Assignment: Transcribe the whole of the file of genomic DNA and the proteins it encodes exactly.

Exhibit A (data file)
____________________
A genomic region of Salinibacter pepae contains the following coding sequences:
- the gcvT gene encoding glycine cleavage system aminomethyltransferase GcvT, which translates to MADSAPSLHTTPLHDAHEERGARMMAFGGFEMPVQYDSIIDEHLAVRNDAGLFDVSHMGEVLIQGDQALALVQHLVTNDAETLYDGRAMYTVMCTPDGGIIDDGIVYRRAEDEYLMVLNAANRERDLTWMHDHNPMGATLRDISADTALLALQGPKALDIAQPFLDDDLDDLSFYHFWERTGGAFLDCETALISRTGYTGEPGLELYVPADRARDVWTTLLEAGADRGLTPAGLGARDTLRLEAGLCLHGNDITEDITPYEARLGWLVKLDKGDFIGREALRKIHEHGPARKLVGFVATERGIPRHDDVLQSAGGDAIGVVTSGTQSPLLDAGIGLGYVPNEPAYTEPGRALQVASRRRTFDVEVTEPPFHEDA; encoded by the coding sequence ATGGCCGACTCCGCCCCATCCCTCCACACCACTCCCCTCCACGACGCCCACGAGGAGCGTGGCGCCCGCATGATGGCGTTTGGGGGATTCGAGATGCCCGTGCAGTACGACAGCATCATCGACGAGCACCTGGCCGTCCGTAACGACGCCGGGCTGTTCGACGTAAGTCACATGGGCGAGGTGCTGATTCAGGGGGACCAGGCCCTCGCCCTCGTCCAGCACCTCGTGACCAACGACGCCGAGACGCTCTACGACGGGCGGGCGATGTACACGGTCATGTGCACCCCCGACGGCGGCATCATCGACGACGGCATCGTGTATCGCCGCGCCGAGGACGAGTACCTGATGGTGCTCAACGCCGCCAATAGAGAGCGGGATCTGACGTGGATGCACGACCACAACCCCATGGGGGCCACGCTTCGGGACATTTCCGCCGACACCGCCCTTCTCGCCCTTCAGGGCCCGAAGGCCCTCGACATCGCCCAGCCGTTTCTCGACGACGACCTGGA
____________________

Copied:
A genomic region of Salinibacter pepae contains the following coding sequences:
- the gcvT gene encoding glycine cleavage system aminomethyltransferase GcvT, which translates to MADSAPSLHTTPLHDAHEERGARMMAFGGFEMPVQYDSIIDEHLAVRNDAGLFDVSHMGEVLIQGDQALALVQHLVTNDAETLYDGRAMYTVMCTPDGGIIDDGIVYRRAEDEYLMVLNAANRERDLTWMHDHNPMGATLRDISADTALLALQGPKALDIAQPFLDDDLDDLSFYHFWERTGGAFLDCETALISRTGYTGEPGLELYVPADRARDVWTTLLEAGADRGLTPAGLGARDTLRLEAGLCLHGNDITEDITPYEARLGWLVKLDKGDFIGREALRKIHEHGPARKLVGFVATERGIPRHDDVLQSAGGDAIGVVTSGTQSPLLDAGIGLGYVPNEPAYTEPGRALQVASRRRTFDVEVTEPPFHEDA; encoded by the coding sequence ATGGCCGACTCCGCCCCATCCCTCCACACCACTCCCCTCCACGACGCCCACGAGGAGCGTGGCGCCCGCATGATGGCGTTTGGGGGATTCGAGATGCCCGTGCAGTACGACAGCATCATCGACGAGCACCTGGCCGTCCGTAACGACGCCGGGCTGTTCGACGTAAGTCACATGGGCGAGGTGCTGATTCAGGGGGACCAGGCCCTCGCCCTCGTCCAGCACCTCGTGACCAACGACGCCGAGACGCTCTACGACGGGCGGGCGATGTACACGGTCATGTGCACCCCCGACGGCGGCATCATCGACGACGGCATCGTGTATCGCCGCGCCGAGGACGAGTACCTGATGGTGCTCAACGCCGCCAATAGAGAGCGGGATCTGACGTGGATGCACGACCACAACCCCATGGGGGCCACGCTTCGGGACATTTCCGCCGACACCGCCCTTCTCGCCCTTCAGGGCCCGAAGGCCCTCGACATCGCCCAGCCGTTTCTCGACGACGACCTGGA